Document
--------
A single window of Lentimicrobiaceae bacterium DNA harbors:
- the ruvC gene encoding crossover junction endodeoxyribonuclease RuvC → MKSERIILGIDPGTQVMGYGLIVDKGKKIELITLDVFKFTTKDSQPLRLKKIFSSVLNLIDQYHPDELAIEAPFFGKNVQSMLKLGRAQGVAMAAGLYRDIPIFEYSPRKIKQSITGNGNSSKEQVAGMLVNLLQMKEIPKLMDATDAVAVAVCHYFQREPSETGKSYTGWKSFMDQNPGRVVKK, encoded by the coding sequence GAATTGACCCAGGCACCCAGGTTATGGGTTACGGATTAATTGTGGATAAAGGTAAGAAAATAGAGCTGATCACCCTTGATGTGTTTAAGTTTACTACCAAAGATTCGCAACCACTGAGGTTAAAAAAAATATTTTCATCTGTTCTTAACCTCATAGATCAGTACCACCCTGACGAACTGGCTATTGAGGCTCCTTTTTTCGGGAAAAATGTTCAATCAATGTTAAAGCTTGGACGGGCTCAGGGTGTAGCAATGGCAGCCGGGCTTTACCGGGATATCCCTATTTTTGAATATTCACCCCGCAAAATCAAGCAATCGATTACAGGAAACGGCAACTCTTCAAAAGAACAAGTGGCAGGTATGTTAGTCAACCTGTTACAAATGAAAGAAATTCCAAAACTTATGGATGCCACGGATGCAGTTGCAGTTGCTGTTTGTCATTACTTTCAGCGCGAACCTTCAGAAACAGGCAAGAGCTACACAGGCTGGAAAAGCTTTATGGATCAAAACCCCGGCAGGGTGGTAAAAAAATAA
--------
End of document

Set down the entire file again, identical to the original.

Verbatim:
A single window of Lentimicrobiaceae bacterium DNA harbors:
- the ruvC gene encoding crossover junction endodeoxyribonuclease RuvC → MKSERIILGIDPGTQVMGYGLIVDKGKKIELITLDVFKFTTKDSQPLRLKKIFSSVLNLIDQYHPDELAIEAPFFGKNVQSMLKLGRAQGVAMAAGLYRDIPIFEYSPRKIKQSITGNGNSSKEQVAGMLVNLLQMKEIPKLMDATDAVAVAVCHYFQREPSETGKSYTGWKSFMDQNPGRVVKK, encoded by the coding sequence GAATTGACCCAGGCACCCAGGTTATGGGTTACGGATTAATTGTGGATAAAGGTAAGAAAATAGAGCTGATCACCCTTGATGTGTTTAAGTTTACTACCAAAGATTCGCAACCACTGAGGTTAAAAAAAATATTTTCATCTGTTCTTAACCTCATAGATCAGTACCACCCTGACGAACTGGCTATTGAGGCTCCTTTTTTCGGGAAAAATGTTCAATCAATGTTAAAGCTTGGACGGGCTCAGGGTGTAGCAATGGCAGCCGGGCTTTACCGGGATATCCCTATTTTTGAATATTCACCCCGCAAAATCAAGCAATCGATTACAGGAAACGGCAACTCTTCAAAAGAACAAGTGGCAGGTATGTTAGTCAACCTGTTACAAATGAAAGAAATTCCAAAACTTATGGATGCCACGGATGCAGTTGCAGTTGCTGTTTGTCATTACTTTCAGCGCGAACCTTCAGAAACAGGCAAGAGCTACACAGGCTGGAAAAGCTTTATGGATCAAAACCCCGGCAGGGTGGTAAAAAAATAA